Study Links Hurricanes to Global Warming
by: Amanda Gardner 15 September 2005
An increase in the ferocity of hurricanes around the globe over the last 35 years may be attributable to global warming, a new report states.
The study, which appears in the Sept. 16 issue of the journal Science, is perhaps one of the strongest scientific statements yet on a connection between hurricane activity and global warming.
"I'm heading towards being a little less cautious," study lead author Peter J. Webster, professor at the School of Earth and Atmospheric Sciences at the Georgia Institute of Technology in Atlanta, said at a news conference Wednesday. "I think [rising] sea surface temperature is a global-warming effect and I think the change in [hurricane] intensity, which is a universal thing, is following sea surface temperature."
Webster was referring to a demonstrated increase in the sea surface temperature (SST) of about half a degree centigrade since 1970. Scientists have hypothesized that higher sea surface temperatures result in greater hurricane intensity.
Not everyone is convinced by the new findings, however.
"The question is, is [the increase in intensity] real?" said Chris Landsea, a meteorologist with the National Hurricane Center in Miami. "Are we seeing a big increase the last 15 years or is it an artifact of the data? I'm afraid it's probably not a real change that's going on."
Even one of Webster's co-authors, Greg Holland, director of the Mesoscale and Microscale Meteorology Division of the National Center for Atmospheric Research in Boulder, Colo., hedged his bets a little. "There is a reasonable chance that this is consistent with global change but one can never say for sure with this amount of data," he said.
All of which reflects the ongoing debate in the scientific community as to whether changes in hurricane tempers are due to natural variability or to the effects of global warming.
The Science article comes as U.S. rescue efforts continue in the Gulf Coast areas devastated by Katrina, a category 5 hurricane that battered parts of Louisiana -- most notably New Orleans -- and Mississippi and Alabama earlier this month. The authors of the study said the fury of Katrina on its own, however, cannot specifically be pinned on global warming.
"Katrina was one of those we've seen increasing in intensity but we can't say Katrina by itself was part of this factor," Holland said. "There is a substantial amount of natural variability."
The study authors analyzed the frequency, duration and intensity (maximum wind speed) of hurricanes over the past 35 years in the five major ocean basins. The time period 1970 to 2005 was chosen because equivalent data was available for all years.
The number and frequency of hurricanes grew until 1995, then fell after that, leaving the overall rate steady.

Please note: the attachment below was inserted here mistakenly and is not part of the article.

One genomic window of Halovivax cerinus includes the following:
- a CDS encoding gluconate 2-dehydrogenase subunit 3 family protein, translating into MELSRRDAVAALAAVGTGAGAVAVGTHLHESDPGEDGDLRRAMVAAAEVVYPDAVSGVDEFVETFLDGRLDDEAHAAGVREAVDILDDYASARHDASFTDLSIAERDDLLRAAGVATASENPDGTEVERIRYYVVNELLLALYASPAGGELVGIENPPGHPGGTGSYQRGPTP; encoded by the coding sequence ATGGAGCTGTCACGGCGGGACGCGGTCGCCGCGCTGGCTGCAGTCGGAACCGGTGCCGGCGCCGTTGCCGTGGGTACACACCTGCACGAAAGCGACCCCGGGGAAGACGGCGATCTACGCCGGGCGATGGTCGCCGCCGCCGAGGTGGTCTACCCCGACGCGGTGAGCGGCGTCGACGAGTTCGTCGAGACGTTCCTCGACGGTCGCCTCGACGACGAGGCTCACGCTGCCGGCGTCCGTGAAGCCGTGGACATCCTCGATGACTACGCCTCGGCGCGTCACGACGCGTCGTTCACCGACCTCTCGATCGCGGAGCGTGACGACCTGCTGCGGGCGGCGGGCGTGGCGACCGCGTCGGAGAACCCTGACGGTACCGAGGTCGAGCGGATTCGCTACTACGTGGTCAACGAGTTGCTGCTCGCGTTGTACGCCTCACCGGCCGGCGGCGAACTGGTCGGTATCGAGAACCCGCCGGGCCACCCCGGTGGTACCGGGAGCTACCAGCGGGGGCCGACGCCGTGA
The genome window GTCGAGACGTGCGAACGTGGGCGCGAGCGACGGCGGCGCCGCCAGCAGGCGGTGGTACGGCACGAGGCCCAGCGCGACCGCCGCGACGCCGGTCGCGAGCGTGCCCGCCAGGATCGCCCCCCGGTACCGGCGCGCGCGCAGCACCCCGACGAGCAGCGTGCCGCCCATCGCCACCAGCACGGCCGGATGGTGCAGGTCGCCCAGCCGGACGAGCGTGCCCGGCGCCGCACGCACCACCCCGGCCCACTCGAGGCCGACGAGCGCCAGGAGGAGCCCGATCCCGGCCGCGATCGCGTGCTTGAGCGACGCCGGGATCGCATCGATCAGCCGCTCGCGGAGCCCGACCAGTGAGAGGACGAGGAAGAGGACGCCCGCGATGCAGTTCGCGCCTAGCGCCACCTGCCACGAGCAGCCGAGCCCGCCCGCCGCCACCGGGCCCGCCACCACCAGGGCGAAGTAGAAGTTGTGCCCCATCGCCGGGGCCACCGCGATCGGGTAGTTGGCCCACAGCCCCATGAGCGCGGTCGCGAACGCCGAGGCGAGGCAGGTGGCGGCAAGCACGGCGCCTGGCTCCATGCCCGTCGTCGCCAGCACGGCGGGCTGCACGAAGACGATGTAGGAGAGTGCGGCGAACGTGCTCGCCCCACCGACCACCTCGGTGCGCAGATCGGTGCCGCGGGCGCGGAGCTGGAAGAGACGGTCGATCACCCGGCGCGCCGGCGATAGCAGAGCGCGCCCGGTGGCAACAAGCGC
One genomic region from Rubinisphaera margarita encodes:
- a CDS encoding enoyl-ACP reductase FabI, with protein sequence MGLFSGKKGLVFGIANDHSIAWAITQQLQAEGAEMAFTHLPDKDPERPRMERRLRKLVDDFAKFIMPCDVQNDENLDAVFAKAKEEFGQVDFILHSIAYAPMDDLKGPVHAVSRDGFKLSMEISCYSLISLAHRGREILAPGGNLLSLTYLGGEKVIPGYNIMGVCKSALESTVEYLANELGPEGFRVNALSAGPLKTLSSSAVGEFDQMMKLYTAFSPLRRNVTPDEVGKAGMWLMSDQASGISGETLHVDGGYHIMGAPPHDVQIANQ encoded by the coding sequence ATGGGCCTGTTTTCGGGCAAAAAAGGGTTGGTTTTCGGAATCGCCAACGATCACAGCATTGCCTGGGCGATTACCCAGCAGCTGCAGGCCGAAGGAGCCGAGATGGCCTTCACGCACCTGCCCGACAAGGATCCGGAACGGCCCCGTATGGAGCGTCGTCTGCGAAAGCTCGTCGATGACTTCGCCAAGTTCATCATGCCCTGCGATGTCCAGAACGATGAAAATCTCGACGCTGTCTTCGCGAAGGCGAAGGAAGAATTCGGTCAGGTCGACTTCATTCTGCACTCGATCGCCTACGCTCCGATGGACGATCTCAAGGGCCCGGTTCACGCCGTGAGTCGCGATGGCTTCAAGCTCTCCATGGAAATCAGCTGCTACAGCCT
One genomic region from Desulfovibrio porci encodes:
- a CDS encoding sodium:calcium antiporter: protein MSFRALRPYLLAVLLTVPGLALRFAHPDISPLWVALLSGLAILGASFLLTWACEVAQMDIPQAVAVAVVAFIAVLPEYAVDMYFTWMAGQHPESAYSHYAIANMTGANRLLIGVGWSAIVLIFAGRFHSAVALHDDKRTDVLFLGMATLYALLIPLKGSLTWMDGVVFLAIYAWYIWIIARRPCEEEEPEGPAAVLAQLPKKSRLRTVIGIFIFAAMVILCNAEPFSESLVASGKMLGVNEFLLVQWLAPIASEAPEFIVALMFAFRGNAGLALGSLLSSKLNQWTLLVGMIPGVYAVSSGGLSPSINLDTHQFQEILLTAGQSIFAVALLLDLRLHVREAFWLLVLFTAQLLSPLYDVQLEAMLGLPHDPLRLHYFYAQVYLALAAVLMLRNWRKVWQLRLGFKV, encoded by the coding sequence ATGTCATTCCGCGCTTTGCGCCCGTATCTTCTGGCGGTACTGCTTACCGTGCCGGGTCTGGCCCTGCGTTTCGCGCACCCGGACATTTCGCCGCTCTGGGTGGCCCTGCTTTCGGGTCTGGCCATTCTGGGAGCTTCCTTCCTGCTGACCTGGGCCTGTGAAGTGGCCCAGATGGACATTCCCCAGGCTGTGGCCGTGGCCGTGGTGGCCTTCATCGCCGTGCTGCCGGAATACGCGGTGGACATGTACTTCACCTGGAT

The largest increases in intensity occurred in the North Pacific, Indian and Southwest Pacific Oceans, while the smallest percentage increase occurred in the North Atlantic.
"In all basins including the Atlantic, category 4 and 5 hurricanes have increased enormously, almost by a factor of two," Webster said. "It's not too far from the imagination to be able to ascribe changes in hurricane intensity to SST [sea surface temperatures]."
Hurricanes are rated on a scale of one to five, based on the Saffir/Simpson Hurricane Scale. A category 1 storm has winds ranging from 74 to 95 mph; a category 5 hurricane has winds exceeding 155 mph.
The number of category 1 hurricanes remained about the same, the study found, while the most severe hurricanes have not become any more intense.
Landsea contested some of the data and some of the findings.
"At the start of the study, in 1970, there was no way to even estimate what the winds were of hurricanes over open oceans," he said.
And information on the Atlantic, where planes have been flying since the 1960s, should be the most reliable and that's showing the smallest change of all six ocean basins, he pointed out.
Also, Landsea said, it makes no sense that there would be more category 4 and 5 storms yet no change in peak winds. "Other studies suggest that if global warming is going to have an impact, that the strongest hurricanes will get even stronger and we're not seeing that," he said.
According to Landsea, one of the best studies on what might happen in the future suggests that, in 100 years, a doubling of carbon dioxide and methane in the atmosphere and a 3 to 4 degree warming of the ocean temperature would cause an increase in winds and overall rainfall on the order of only 5 percent.
"The global warming impacts are so tiny today that they can't be measured although they might be measured in 100 years," Landsea said. "Compared to the natural swings of hurricane activity and compared to the huge population increase and infrastructure build-up along the coast, any global warming effects are likely to be so tiny that they're lost in the noise."
But the study authors dispute such thinking.
"We do see this trend in SST that's relentlessly rising and the hurricane intensity that's relentlessly rising. So, with some confidence, we can say that these two things are connected and there's probably a substantial contribution from greenhouse warming and not just a natural variability," said Judith Curry, another co-author and chairwoman of Georgia Tech's School of Earth and Atmospheric Sciences.
"Even with imperfect data and some uncertainty, it's hard to imagine what kind of errors might be in the data set to give you a long-term trend."
Webster added: "The National Weather Service did one heck of a job in forecasting Katrina and, with all the problems that we have with the response of FEMA and so on, we sometimes forget we do something with hurricanes very well. There was an enormous warning given to the region."
The National Oceanic and Atmospheric Administration has more on global warming and hurricanes.